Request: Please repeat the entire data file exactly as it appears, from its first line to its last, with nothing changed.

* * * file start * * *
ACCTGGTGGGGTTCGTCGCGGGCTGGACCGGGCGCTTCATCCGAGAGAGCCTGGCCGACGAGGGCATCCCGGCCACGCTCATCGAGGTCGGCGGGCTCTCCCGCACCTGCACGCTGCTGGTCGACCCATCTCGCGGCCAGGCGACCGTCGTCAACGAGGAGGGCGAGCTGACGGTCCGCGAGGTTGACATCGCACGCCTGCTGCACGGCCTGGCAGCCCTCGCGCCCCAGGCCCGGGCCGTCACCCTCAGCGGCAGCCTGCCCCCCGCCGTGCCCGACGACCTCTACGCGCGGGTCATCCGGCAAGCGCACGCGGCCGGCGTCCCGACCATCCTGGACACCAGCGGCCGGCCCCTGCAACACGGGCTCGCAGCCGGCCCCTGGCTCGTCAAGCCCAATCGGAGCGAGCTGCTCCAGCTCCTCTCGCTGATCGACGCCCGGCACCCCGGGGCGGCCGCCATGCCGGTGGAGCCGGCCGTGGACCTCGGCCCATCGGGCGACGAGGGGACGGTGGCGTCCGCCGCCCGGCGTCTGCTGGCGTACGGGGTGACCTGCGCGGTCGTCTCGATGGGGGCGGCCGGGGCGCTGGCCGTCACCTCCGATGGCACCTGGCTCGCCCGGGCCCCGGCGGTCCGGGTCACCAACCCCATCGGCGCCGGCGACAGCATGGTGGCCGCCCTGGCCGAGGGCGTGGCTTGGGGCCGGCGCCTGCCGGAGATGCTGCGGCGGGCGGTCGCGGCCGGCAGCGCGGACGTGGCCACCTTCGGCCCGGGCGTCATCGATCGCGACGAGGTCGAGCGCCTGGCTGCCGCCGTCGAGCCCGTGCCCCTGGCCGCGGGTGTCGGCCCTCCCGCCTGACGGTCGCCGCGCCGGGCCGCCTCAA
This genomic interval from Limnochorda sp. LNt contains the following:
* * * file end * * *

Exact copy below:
ACCTGGTGGGGTTCGTCGCGGGCTGGACCGGGCGCTTCATCCGAGAGAGCCTGGCCGACGAGGGCATCCCGGCCACGCTCATCGAGGTCGGCGGGCTCTCCCGCACCTGCACGCTGCTGGTCGACCCATCTCGCGGCCAGGCGACCGTCGTCAACGAGGAGGGCGAGCTGACGGTCCGCGAGGTTGACATCGCACGCCTGCTGCACGGCCTGGCAGCCCTCGCGCCCCAGGCCCGGGCCGTCACCCTCAGCGGCAGCCTGCCCCCCGCCGTGCCCGACGACCTCTACGCGCGGGTCATCCGGCAAGCGCACGCGGCCGGCGTCCCGACCATCCTGGACACCAGCGGCCGGCCCCTGCAACACGGGCTCGCAGCCGGCCCCTGGCTCGTCAAGCCCAATCGGAGCGAGCTGCTCCAGCTCCTCTCGCTGATCGACGCCCGGCACCCCGGGGCGGCCGCCATGCCGGTGGAGCCGGCCGTGGACCTCGGCCCATCGGGCGACGAGGGGACGGTGGCGTCCGCCGCCCGGCGTCTGCTGGCGTACGGGGTGACCTGCGCGGTCGTCTCGATGGGGGCGGCCGGGGCGCTGGCCGTCACCTCCGATGGCACCTGGCTCGCCCGGGCCCCGGCGGTCCGGGTCACCAACCCCATCGGCGCCGGCGACAGCATGGTGGCCGCCCTGGCCGAGGGCGTGGCTTGGGGCCGGCGCCTGCCGGAGATGCTGCGGCGGGCGGTCGCGGCCGGCAGCGCGGACGTGGCCACCTTCGGCCCGGGCGTCATCGATCGCGACGAGGTCGAGCGCCTGGCTGCCGCCGTCGAGCCCGTGCCCCTGGCCGCGGGTGTCGGCCCTCCCGCCTGACGGTCGCCGCGCCGGGCCGCCTCAA
This genomic interval from Limnochorda sp. LNt contains the following: